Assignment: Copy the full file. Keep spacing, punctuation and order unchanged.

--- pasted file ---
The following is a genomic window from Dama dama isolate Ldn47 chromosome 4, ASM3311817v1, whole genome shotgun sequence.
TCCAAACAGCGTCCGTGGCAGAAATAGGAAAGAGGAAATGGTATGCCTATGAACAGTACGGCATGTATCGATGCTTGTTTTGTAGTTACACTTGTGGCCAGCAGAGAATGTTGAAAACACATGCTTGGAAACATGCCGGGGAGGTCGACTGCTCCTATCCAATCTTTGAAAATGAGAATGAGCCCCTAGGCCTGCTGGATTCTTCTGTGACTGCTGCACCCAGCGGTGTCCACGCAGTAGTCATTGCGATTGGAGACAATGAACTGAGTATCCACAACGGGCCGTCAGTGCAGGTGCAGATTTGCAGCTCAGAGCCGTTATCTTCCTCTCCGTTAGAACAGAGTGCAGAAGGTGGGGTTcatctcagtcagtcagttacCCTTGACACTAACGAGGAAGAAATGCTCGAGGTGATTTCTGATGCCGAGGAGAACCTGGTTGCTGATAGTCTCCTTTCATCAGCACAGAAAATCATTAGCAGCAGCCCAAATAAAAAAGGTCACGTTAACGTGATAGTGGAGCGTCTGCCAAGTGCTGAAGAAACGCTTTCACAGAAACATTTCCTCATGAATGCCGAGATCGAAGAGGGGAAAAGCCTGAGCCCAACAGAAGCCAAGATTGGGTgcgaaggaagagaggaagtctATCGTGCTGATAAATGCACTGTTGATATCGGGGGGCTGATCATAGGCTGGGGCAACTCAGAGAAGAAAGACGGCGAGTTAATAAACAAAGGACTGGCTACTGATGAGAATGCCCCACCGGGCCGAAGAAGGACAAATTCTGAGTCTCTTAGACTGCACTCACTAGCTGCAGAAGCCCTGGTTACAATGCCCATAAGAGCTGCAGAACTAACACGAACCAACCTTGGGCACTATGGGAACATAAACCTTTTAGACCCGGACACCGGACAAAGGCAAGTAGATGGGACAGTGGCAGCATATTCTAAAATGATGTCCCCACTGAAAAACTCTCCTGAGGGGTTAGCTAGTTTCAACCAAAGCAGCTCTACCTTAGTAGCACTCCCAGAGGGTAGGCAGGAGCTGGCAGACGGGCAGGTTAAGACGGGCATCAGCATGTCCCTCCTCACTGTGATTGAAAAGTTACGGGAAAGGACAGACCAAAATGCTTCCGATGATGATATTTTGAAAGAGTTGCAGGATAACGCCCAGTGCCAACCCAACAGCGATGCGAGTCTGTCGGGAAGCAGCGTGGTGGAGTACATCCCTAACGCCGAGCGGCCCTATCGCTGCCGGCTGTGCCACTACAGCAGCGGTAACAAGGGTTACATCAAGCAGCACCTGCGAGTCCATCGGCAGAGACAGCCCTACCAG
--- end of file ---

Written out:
The following is a genomic window from Dama dama isolate Ldn47 chromosome 4, ASM3311817v1, whole genome shotgun sequence.
TCCAAACAGCGTCCGTGGCAGAAATAGGAAAGAGGAAATGGTATGCCTATGAACAGTACGGCATGTATCGATGCTTGTTTTGTAGTTACACTTGTGGCCAGCAGAGAATGTTGAAAACACATGCTTGGAAACATGCCGGGGAGGTCGACTGCTCCTATCCAATCTTTGAAAATGAGAATGAGCCCCTAGGCCTGCTGGATTCTTCTGTGACTGCTGCACCCAGCGGTGTCCACGCAGTAGTCATTGCGATTGGAGACAATGAACTGAGTATCCACAACGGGCCGTCAGTGCAGGTGCAGATTTGCAGCTCAGAGCCGTTATCTTCCTCTCCGTTAGAACAGAGTGCAGAAGGTGGGGTTcatctcagtcagtcagttacCCTTGACACTAACGAGGAAGAAATGCTCGAGGTGATTTCTGATGCCGAGGAGAACCTGGTTGCTGATAGTCTCCTTTCATCAGCACAGAAAATCATTAGCAGCAGCCCAAATAAAAAAGGTCACGTTAACGTGATAGTGGAGCGTCTGCCAAGTGCTGAAGAAACGCTTTCACAGAAACATTTCCTCATGAATGCCGAGATCGAAGAGGGGAAAAGCCTGAGCCCAACAGAAGCCAAGATTGGGTgcgaaggaagagaggaagtctATCGTGCTGATAAATGCACTGTTGATATCGGGGGGCTGATCATAGGCTGGGGCAACTCAGAGAAGAAAGACGGCGAGTTAATAAACAAAGGACTGGCTACTGATGAGAATGCCCCACCGGGCCGAAGAAGGACAAATTCTGAGTCTCTTAGACTGCACTCACTAGCTGCAGAAGCCCTGGTTACAATGCCCATAAGAGCTGCAGAACTAACACGAACCAACCTTGGGCACTATGGGAACATAAACCTTTTAGACCCGGACACCGGACAAAGGCAAGTAGATGGGACAGTGGCAGCATATTCTAAAATGATGTCCCCACTGAAAAACTCTCCTGAGGGGTTAGCTAGTTTCAACCAAAGCAGCTCTACCTTAGTAGCACTCCCAGAGGGTAGGCAGGAGCTGGCAGACGGGCAGGTTAAGACGGGCATCAGCATGTCCCTCCTCACTGTGATTGAAAAGTTACGGGAAAGGACAGACCAAAATGCTTCCGATGATGATATTTTGAAAGAGTTGCAGGATAACGCCCAGTGCCAACCCAACAGCGATGCGAGTCTGTCGGGAAGCAGCGTGGTGGAGTACATCCCTAACGCCGAGCGGCCCTATCGCTGCCGGCTGTGCCACTACAGCAGCGGTAACAAGGGTTACATCAAGCAGCACCTGCGAGTCCATCGGCAGAGACAGCCCTACCAG